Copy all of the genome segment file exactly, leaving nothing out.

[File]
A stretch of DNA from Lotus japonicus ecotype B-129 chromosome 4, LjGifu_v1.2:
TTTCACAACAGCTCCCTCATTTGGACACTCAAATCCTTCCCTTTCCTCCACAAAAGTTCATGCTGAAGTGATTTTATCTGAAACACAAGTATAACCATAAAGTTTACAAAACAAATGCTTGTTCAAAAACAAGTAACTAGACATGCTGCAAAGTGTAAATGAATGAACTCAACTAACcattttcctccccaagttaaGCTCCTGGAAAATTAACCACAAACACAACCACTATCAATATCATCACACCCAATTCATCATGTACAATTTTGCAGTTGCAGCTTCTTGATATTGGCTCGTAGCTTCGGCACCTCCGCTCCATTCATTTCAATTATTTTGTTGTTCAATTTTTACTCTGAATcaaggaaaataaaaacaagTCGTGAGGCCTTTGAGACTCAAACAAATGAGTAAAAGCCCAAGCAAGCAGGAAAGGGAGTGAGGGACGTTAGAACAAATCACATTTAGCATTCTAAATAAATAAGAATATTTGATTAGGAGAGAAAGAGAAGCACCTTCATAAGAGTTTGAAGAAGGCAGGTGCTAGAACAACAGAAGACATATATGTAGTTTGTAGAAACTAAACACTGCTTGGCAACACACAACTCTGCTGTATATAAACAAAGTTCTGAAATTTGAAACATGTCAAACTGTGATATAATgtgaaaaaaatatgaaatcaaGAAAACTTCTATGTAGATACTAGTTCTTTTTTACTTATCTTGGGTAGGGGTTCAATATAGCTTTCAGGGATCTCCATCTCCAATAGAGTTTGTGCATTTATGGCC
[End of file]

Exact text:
A stretch of DNA from Lotus japonicus ecotype B-129 chromosome 4, LjGifu_v1.2:
TTTCACAACAGCTCCCTCATTTGGACACTCAAATCCTTCCCTTTCCTCCACAAAAGTTCATGCTGAAGTGATTTTATCTGAAACACAAGTATAACCATAAAGTTTACAAAACAAATGCTTGTTCAAAAACAAGTAACTAGACATGCTGCAAAGTGTAAATGAATGAACTCAACTAACcattttcctccccaagttaaGCTCCTGGAAAATTAACCACAAACACAACCACTATCAATATCATCACACCCAATTCATCATGTACAATTTTGCAGTTGCAGCTTCTTGATATTGGCTCGTAGCTTCGGCACCTCCGCTCCATTCATTTCAATTATTTTGTTGTTCAATTTTTACTCTGAATcaaggaaaataaaaacaagTCGTGAGGCCTTTGAGACTCAAACAAATGAGTAAAAGCCCAAGCAAGCAGGAAAGGGAGTGAGGGACGTTAGAACAAATCACATTTAGCATTCTAAATAAATAAGAATATTTGATTAGGAGAGAAAGAGAAGCACCTTCATAAGAGTTTGAAGAAGGCAGGTGCTAGAACAACAGAAGACATATATGTAGTTTGTAGAAACTAAACACTGCTTGGCAACACACAACTCTGCTGTATATAAACAAAGTTCTGAAATTTGAAACATGTCAAACTGTGATATAATgtgaaaaaaatatgaaatcaaGAAAACTTCTATGTAGATACTAGTTCTTTTTTACTTATCTTGGGTAGGGGTTCAATATAGCTTTCAGGGATCTCCATCTCCAATAGAGTTTGTGCATTTATGGCC